1983: Post-Punk Has A New Best Friend
Of the more ’popular’ genres to remain represented in the 1980s at WNUR, post-punk, specifically the brand coming out of Northern England in the 1980s, maintains a steady place in the collection amid a more diverging experimental trend. Post-punk is a broad category, and generally refers to rock music created on the heels of the 1970s punk movement utilizing the ethos of punk music to varying musical means. Post-punk musicians were generally more technically skilled than their punk predecessors, but approached the music with a similar anti-establishment fervor. These feelings and choices were often directed at rock music convention itself and led to perhaps the most progressive decade in rock music’s short history. The Chameleons fit in to a popular brand of post-punk often identified as new wave popular in Manchester and Liverpool in the 1980s. Of all the varieties, the brand of post-punk “Don’t Fall” exemplifies the most popular strain, and the one which, along with artists like Echo and The Bunnymen, would go on to become some of the most popular and enduring college rock of the 1980s. With this rock positioned as the most popular sounding rock in the WNUR collection, we see just how left-field and underground the focuses of college radio were at the time.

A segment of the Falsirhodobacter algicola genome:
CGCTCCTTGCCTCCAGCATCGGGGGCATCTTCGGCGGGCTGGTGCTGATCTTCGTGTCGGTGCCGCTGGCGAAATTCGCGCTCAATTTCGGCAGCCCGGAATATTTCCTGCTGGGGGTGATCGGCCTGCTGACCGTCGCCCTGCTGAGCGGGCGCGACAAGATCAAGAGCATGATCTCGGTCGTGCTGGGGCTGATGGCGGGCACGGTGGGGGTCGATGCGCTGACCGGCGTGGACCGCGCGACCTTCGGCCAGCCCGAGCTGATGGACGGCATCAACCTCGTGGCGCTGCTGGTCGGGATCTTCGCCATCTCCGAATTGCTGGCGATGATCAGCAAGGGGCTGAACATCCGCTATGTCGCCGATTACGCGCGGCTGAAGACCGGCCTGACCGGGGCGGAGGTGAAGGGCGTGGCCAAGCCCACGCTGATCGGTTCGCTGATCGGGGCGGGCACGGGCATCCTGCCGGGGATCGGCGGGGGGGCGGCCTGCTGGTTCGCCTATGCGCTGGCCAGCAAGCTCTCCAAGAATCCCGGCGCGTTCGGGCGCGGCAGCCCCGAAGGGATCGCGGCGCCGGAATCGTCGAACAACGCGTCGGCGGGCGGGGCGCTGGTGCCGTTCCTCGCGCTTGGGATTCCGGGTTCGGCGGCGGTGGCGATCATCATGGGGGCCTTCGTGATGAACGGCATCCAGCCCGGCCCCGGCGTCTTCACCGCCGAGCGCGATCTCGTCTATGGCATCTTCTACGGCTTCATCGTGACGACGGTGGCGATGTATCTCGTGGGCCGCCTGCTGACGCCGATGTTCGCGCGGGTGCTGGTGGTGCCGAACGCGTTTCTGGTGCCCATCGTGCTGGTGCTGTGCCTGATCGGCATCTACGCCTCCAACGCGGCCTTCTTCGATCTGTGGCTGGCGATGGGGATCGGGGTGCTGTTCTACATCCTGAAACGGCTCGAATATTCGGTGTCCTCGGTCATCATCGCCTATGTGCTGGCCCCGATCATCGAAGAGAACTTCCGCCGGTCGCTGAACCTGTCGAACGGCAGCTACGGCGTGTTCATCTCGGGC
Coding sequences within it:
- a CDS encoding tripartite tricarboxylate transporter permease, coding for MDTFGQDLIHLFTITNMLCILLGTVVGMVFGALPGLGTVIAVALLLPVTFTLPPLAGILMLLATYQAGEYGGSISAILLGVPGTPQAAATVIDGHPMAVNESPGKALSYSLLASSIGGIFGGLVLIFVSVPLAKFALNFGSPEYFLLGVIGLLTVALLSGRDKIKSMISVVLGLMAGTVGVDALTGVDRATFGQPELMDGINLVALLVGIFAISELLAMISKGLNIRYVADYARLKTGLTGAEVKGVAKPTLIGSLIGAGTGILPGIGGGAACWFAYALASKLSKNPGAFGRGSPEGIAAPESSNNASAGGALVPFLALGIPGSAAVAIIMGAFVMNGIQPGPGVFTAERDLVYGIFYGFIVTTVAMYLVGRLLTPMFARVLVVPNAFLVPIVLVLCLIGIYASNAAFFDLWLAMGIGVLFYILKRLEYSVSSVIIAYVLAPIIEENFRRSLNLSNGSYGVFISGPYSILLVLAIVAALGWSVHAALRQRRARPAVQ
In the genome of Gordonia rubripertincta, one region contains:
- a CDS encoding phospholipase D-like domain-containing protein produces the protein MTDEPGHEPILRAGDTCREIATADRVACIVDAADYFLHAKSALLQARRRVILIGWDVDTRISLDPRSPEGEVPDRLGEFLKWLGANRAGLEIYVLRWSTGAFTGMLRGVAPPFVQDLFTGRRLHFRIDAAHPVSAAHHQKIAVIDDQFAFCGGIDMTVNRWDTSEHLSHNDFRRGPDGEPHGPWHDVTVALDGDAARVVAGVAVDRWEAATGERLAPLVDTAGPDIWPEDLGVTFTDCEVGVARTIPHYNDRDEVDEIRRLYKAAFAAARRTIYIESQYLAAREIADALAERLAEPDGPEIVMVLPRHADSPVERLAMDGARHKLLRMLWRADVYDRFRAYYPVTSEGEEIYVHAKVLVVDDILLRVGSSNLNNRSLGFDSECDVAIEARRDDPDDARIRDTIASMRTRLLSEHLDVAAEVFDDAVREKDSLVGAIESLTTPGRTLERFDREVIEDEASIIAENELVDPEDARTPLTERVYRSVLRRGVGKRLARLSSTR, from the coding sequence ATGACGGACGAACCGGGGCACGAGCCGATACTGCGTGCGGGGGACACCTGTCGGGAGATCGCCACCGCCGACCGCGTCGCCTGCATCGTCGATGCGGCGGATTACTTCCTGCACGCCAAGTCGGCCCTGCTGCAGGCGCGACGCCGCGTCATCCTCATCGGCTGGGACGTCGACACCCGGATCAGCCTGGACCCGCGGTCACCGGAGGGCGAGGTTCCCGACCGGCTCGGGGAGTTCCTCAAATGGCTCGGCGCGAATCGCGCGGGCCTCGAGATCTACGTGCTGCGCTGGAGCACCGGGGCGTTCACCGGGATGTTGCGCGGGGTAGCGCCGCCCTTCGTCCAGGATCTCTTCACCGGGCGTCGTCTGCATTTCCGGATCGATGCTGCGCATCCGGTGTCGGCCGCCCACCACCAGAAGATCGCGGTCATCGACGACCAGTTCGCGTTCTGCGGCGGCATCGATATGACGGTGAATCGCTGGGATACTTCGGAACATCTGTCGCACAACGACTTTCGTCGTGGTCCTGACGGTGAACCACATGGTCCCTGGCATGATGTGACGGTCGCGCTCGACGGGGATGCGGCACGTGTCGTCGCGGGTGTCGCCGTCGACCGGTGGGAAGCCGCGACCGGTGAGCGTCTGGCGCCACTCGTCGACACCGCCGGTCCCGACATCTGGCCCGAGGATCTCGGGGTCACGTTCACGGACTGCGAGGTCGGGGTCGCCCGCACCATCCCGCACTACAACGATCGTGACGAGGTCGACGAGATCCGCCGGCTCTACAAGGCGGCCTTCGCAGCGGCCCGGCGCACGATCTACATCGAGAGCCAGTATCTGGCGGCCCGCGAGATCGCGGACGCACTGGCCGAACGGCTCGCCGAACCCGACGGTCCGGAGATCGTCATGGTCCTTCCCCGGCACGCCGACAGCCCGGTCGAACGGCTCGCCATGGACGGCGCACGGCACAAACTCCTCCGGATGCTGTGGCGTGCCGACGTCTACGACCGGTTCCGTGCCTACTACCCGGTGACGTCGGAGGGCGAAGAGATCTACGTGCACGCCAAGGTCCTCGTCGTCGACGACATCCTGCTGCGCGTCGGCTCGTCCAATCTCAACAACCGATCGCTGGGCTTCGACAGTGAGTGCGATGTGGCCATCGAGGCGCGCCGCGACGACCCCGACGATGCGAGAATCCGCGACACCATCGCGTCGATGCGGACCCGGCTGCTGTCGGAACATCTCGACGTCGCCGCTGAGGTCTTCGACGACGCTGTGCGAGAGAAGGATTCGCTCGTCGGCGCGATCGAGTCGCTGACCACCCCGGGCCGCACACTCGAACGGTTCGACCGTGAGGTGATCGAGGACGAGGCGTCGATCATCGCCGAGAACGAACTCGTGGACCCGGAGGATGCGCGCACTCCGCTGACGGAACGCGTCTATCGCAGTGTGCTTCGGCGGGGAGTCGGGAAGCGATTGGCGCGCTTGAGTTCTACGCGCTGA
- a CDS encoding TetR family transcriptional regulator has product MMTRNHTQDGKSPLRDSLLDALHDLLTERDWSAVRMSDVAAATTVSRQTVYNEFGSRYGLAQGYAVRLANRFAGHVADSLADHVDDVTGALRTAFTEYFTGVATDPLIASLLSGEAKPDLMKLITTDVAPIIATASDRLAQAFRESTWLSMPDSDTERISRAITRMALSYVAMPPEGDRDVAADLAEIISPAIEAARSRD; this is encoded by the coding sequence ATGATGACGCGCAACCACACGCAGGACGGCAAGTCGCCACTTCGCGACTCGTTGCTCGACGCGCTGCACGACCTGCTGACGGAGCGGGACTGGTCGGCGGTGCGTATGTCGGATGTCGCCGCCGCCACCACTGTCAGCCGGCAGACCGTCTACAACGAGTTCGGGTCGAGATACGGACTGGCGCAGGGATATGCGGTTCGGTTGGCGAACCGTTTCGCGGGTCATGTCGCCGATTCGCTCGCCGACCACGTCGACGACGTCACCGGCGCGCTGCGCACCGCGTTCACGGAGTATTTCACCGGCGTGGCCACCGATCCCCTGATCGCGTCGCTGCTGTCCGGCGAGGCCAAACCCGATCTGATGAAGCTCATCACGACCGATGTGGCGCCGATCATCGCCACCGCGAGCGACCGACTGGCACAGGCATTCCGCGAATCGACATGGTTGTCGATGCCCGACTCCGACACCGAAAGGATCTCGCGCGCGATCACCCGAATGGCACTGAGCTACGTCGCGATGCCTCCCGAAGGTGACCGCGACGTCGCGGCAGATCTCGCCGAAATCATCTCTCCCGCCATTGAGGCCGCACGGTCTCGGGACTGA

Fitting many of the same categorizations of The Chameleons, Din represent the American strain of post-punk emulating the sounds coming out of Britain at the time. The notable difference between the two records, added in the same academic year, are the music director notes. Where The Chameleons receive overwhelmingly positive reviews, the cover of Great Tradition shows a sliver of cynicism and divisiveness within the station as someone writes “Who cares?” In response to the note on the “old CO4 guitar sound.” In some ways this relates to The Fall comment on the Arkansaw Man record we saw earlier with an overwhelming sense of leaving the past and any references to it behind. Like the musicians creating this forward looking post-punk, WNUR DJs and music directors seems to resist any mention of the implied past in an attempt to create their own musical present and future.